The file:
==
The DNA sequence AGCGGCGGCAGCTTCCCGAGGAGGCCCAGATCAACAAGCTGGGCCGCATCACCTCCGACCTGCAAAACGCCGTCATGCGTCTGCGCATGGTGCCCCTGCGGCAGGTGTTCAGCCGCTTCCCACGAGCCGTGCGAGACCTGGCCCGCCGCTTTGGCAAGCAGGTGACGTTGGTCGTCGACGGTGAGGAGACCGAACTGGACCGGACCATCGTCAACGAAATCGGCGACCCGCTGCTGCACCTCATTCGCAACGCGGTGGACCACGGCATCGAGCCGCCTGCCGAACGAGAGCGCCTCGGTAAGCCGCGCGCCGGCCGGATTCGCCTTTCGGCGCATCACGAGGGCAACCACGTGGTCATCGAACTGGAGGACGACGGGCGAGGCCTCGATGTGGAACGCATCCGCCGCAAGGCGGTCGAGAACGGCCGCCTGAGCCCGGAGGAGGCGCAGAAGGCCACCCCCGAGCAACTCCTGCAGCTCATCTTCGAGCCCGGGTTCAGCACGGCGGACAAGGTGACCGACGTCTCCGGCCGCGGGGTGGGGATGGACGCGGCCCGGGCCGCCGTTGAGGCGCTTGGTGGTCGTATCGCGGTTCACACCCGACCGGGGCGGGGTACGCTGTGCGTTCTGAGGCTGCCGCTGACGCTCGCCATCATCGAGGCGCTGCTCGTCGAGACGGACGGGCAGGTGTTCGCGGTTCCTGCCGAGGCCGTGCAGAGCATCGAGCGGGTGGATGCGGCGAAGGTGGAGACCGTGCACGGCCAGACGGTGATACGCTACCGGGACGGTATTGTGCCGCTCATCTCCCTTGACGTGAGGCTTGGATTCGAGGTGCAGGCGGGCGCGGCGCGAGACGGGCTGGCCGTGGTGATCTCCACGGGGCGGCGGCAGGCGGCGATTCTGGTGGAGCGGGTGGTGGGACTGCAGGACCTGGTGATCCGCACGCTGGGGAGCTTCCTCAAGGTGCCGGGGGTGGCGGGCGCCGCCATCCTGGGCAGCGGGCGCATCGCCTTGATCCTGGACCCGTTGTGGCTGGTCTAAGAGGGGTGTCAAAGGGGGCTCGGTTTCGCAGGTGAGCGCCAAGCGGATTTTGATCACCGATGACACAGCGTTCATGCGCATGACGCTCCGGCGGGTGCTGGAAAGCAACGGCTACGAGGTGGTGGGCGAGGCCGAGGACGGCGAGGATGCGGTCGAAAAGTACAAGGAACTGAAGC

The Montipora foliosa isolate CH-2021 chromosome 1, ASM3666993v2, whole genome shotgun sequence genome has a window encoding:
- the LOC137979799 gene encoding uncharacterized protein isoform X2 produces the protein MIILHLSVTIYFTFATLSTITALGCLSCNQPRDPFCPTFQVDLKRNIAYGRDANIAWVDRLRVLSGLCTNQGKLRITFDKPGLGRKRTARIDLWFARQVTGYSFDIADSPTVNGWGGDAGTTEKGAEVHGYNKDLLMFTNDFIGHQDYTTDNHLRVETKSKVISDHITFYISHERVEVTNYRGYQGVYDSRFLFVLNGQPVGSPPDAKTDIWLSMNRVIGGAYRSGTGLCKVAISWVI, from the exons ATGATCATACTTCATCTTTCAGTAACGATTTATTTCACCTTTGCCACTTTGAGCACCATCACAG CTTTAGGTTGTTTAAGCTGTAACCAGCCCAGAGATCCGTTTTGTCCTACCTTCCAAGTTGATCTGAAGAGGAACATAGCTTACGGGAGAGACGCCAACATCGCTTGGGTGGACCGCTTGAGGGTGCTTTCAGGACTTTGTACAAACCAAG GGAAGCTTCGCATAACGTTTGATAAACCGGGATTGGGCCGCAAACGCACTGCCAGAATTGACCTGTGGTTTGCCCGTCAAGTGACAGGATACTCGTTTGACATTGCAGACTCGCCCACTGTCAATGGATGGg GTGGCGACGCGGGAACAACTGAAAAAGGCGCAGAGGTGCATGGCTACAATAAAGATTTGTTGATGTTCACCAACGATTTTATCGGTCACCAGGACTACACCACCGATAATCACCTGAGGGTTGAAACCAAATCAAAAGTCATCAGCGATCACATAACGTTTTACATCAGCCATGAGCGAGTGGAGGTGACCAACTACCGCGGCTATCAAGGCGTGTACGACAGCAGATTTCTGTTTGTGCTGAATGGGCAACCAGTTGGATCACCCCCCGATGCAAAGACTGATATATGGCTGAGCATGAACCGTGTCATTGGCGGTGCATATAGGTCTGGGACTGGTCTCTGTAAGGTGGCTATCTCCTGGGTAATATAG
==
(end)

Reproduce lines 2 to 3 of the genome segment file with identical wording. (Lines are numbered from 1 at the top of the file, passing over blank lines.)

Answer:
The Montipora foliosa isolate CH-2021 chromosome 1, ASM3666993v2, whole genome shotgun sequence genome has a window encoding:
- the LOC137979799 gene encoding uncharacterized protein isoform X2 produces the protein MIILHLSVTIYFTFATLSTITALGCLSCNQPRDPFCPTFQVDLKRNIAYGRDANIAWVDRLRVLSGLCTNQGKLRITFDKPGLGRKRTARIDLWFARQVTGYSFDIADSPTVNGWGGDAGTTEKGAEVHGYNKDLLMFTNDFIGHQDYTTDNHLRVETKSKVISDHITFYISHERVEVTNYRGYQGVYDSRFLFVLNGQPVGSPPDAKTDIWLSMNRVIGGAYRSGTGLCKVAISWVI, from the exons ATGATCATACTTCATCTTTCAGTAACGATTTATTTCACCTTTGCCACTTTGAGCACCATCACAG CTTTAGGTTGTTTAAGCTGTAACCAGCCCAGAGATCCGTTTTGTCCTACCTTCCAAGTTGATCTGAAGAGGAACATAGCTTACGGGAGAGACGCCAACATCGCTTGGGTGGACCGCTTGAGGGTGCTTTCAGGACTTTGTACAAACCAAG GGAAGCTTCGCATAACGTTTGATAAACCGGGATTGGGCCGCAAACGCACTGCCAGAATTGACCTGTGGTTTGCCCGTCAAGTGACAGGATACTCGTTTGACATTGCAGACTCGCCCACTGTCAATGGATGGg GTGGCGACGCGGGAACAACTGAAAAAGGCGCAGAGGTGCATGGCTACAATAAAGATTTGTTGATGTTCACCAACGATTTTATCGGTCACCAGGACTACACCACCGATAATCACCTGAGGGTTGAAACCAAATCAAAAGTCATCAGCGATCACATAACGTTTTACATCAGCCATGAGCGAGTGGAGGTGACCAACTACCGCGGCTATCAAGGCGTGTACGACAGCAGATTTCTGTTTGTGCTGAATGGGCAACCAGTTGGATCACCCCCCGATGCAAAGACTGATATATGGCTGAGCATGAACCGTGTCATTGGCGGTGCATATAGGTCTGGGACTGGTCTCTGTAAGGTGGCTATCTCCTGGGTAATATAG